[erlang-questions] Is erlang a web language?

Nick Gerakines nick@REDACTED
Thu Feb 12 23:40:46 CET 2009

I'd like to step in and say that Erlang is an awesome platform for
writing web services. In fact, to back that statement up, I'll let you
metaphorically peak into how we are using it for just that.

Here at EA we are building a pretty large web service powered by
Erlang to support different parts of the EA Online group. We've been
using tools like MochiWeb, etap (github.com/ngerakines/etap), protocol
buffers (github.com/ngerakines/erlang_protobuffs), dynomite
(github.com/cliffmoon/dynomite) (CAVEAT: it's unofficial/unimplemented
but we've got use cases that jive), log_roller
(github.com/JacobVorreuter/log_roller), ejabberd and list goes on.

To get it out of the way: No, we aren't building a game or MMOG with Erlang.

Why? Because Erlang comes with the tools we need to rapidly prototype,
improve and deliver production quality code. We can light up a small
grid of modular services that tie into a public facing API within a
day's development time. It's working really well and I sincerely hope
that once more of our project is public, I'll be able to speak more on
it. What you can do is follow us (ngerakines, JacobVorreuter, Tivoli)
on GitHub and see what open source projects are coming out of this and
what we are improving on.

# Nick Gerakines

2009/2/12 Dale Harvey <harveyd@REDACTED>:
> 2009/2/12 Matthew Palmer <mpalmer@REDACTED>
>> On Thu, Feb 12, 2009 at 09:12:55AM -0800, Kevin Scaldeferri wrote:
>> > On Feb 12, 2009, at 7:53 AM, Joe Armstrong wrote:
>> > > No language serves up library code to you on a plate with no effort
>> > > involved.
>> >
>> > This is true, but OTOH, Erlang requires much more effort than many
>> > other language (Perl being the gold standard here, I would say; with
>> > Ruby and, increasingly, Haskell making good showings).  A good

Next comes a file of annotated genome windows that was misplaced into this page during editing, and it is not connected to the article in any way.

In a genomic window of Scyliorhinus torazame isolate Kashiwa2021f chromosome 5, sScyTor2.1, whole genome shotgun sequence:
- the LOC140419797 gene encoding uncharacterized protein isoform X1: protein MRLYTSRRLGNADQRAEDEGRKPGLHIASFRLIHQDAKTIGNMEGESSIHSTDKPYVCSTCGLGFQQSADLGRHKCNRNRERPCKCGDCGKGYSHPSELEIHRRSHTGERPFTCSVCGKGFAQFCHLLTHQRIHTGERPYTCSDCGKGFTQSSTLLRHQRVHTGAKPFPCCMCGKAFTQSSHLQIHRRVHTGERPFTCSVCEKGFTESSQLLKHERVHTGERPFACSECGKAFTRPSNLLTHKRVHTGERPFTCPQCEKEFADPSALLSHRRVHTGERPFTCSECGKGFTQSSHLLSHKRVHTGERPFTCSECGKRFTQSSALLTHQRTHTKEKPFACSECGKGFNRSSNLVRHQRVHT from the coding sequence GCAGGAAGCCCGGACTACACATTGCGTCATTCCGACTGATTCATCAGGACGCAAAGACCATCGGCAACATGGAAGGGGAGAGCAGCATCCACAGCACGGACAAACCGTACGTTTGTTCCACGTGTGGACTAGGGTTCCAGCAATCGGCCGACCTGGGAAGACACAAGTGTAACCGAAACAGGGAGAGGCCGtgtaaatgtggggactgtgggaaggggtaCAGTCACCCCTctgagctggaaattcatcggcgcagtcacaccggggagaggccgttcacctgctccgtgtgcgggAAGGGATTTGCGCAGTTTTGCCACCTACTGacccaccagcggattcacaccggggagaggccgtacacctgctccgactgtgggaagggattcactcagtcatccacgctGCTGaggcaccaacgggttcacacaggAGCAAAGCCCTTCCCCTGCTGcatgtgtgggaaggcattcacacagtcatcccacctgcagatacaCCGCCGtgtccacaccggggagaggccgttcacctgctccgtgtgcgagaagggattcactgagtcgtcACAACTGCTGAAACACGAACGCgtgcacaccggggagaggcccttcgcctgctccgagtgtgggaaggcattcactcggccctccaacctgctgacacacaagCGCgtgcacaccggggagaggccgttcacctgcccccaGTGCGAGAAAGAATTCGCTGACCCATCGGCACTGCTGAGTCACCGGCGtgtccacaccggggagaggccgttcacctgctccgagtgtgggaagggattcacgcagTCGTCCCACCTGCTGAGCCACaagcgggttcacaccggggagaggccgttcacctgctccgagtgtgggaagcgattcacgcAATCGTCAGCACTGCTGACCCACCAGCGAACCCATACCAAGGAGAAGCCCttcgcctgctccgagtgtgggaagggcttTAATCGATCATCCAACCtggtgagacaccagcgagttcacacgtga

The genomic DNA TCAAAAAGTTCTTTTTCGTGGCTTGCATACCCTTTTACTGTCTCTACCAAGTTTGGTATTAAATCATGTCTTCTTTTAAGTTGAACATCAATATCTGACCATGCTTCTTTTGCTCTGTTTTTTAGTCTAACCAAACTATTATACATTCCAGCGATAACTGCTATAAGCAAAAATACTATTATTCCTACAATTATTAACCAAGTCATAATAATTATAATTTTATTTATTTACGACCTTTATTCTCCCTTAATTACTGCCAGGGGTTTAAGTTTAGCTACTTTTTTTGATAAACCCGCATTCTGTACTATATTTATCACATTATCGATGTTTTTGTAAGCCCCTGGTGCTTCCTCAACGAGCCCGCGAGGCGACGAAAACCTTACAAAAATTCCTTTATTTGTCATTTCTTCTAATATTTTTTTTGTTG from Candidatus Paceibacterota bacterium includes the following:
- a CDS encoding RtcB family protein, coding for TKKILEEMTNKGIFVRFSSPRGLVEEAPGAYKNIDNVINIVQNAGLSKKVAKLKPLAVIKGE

>> > repository of reusable code is a huge boon to a language.
>> When you find "a good repository of reusable code", for any language,
>> please
>> let us know.
>> The examples I'm most familiar with (PECL, CPAN, Rubyforge) are large
>> collections of utter crap, with the occasional jewel to keep your hopes
>> alive.  The vast majority of what's in any of them is buggy, limited in
>> scope, doesn't do what it says on the box, poorly tested, undocumented,
>> downright dangerous, conflicts with other stuff you've already picked,
>> and/or depends on other modules that you either can't find or which fit
>> the
>> previous categories.
>> Basically, "a large library of third-party modules" isn't something you
>> want
>> to be relying on when you're on a deadline to produce something
>> mission-critical.  Yes, your average webapp doesn't really fit that
>> "mission
>> critical" profile (at least, not in the same way as a telephone switch)
>> and
>> hence isn't Erlang's "traditional" market.  Half-arsed injuhnearing works
>> well enough for a webapp; it doesn't work for something where 5-nines
>> uptime
>> is a failed product.
>> Personally, as an Erlang n00b, I like the different philosophies embodied
>> in
>> Erlang and it's surrounding community.  I've gotten sick of half-arsed web
>> frameworks and the dodgiest of dodgy code hanging on by the skin of it's
>> teeth.  I'm looking forward to building some slightly more robust systems
>> from here on.
>> - Matt
> Erlang is written on top of "a large library of 3rd party modules"
> I dont think your point was to not depend on erlang?
> Should people use yaws, mochiweb, iserve, crary, or write
> their own web server for each application?
> If people are forced to write add hoc implementations of
> common problems that have been solved X times already, then libraries are
> doomed to be badly written, documented and tested.
> right now there are lots of well and badly written public libraries
> that cover lots of the common utility functions, however integrating
> them is often annoying, people are wary because they dont know
> which are the "bad" or the "good" projects, people cant find or
> search them.
> It seems unlikely that the "good" libraries will be introduced
> into otp, especially ones that are more web focused.
> I think a good package manager solves a lot of those problems,
> cean is older and doesnt seem to have gained traction, faxien
> seemed to have early teething problems but is looking like it could
> be maturing.
> http://erlware.org/documentation/index.html
> erlangs core doesnt need to be bloated to solve every problem well
> and 3rd party libraries dont need to be badly written and untested.
>> --
>> I am cow, hear me moo, I weigh twice as much as you. I'm a cow, eating
>> grass, methane gas comes out my ass. I'm a cow, you are too; join us all!
>> Type apt-get moo.
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